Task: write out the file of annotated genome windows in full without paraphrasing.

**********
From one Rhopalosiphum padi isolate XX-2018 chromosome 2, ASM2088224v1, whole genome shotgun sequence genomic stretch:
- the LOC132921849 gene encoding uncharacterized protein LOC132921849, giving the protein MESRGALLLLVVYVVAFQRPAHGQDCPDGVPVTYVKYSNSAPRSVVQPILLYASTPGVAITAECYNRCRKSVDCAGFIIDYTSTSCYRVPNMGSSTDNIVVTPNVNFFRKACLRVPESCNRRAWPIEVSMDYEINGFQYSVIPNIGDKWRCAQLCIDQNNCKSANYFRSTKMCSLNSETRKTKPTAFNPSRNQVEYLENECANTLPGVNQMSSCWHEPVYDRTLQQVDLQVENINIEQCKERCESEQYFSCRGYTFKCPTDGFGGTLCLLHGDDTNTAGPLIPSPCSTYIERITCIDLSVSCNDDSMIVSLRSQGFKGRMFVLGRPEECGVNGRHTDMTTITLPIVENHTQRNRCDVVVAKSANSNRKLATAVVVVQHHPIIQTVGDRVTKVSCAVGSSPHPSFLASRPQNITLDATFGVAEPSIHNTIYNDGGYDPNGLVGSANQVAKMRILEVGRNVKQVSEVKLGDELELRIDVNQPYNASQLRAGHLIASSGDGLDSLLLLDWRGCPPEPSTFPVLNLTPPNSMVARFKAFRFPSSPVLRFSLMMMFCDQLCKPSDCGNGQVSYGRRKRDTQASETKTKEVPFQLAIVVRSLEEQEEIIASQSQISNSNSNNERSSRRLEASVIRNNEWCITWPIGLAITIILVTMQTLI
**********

From one Rhopalosiphum padi isolate XX-2018 chromosome 2, ASM2088224v1, whole genome shotgun sequence genomic stretch:
- the LOC132921849 gene encoding uncharacterized protein LOC132921849, giving the protein MESRGALLLLVVYVVAFQRPAHGQDCPDGVPVTYVKYSNSAPRSVVQPILLYASTPGVAITAECYNRCRKSVDCAGFIIDYTSTSCYRVPNMGSSTDNIVVTPNVNFFRKACLRVPESCNRRAWPIEVSMDYEINGFQYSVIPNIGDKWRCAQLCIDQNNCKSANYFRSTKMCSLNSETRKTKPTAFNPSRNQVEYLENECANTLPGVNQMSSCWHEPVYDRTLQQVDLQVENINIEQCKERCESEQYFSCRGYTFKCPTDGFGGTLCLLHGDDTNTAGPLIPSPCSTYIERITCIDLSVSCNDDSMIVSLRSQGFKGRMFVLGRPEECGVNGRHTDMTTITLPIVENHTQRNRCDVVVAKSANSNRKLATAVVVVQHHPIIQTVGDRVTKVSCAVGSSPHPSFLASRPQNITLDATFGVAEPSIHNTIYNDGGYDPNGLVGSANQVAKMRILEVGRNVKQVSEVKLGDELELRIDVNQPYNASQLRAGHLIASSGDGLDSLLLLDWRGCPPEPSTFPVLNLTPPNSMVARFKAFRFPSSPVLRFSLMMMFCDQLCKPSDCGNGQVSYGRRKRDTQASETKTKEVPFQLAIVVRSLEEQEEIIASQSQISNSNSNNERSSRRLEASVIRNNEWCITWPIGLAITIILVTMQTLI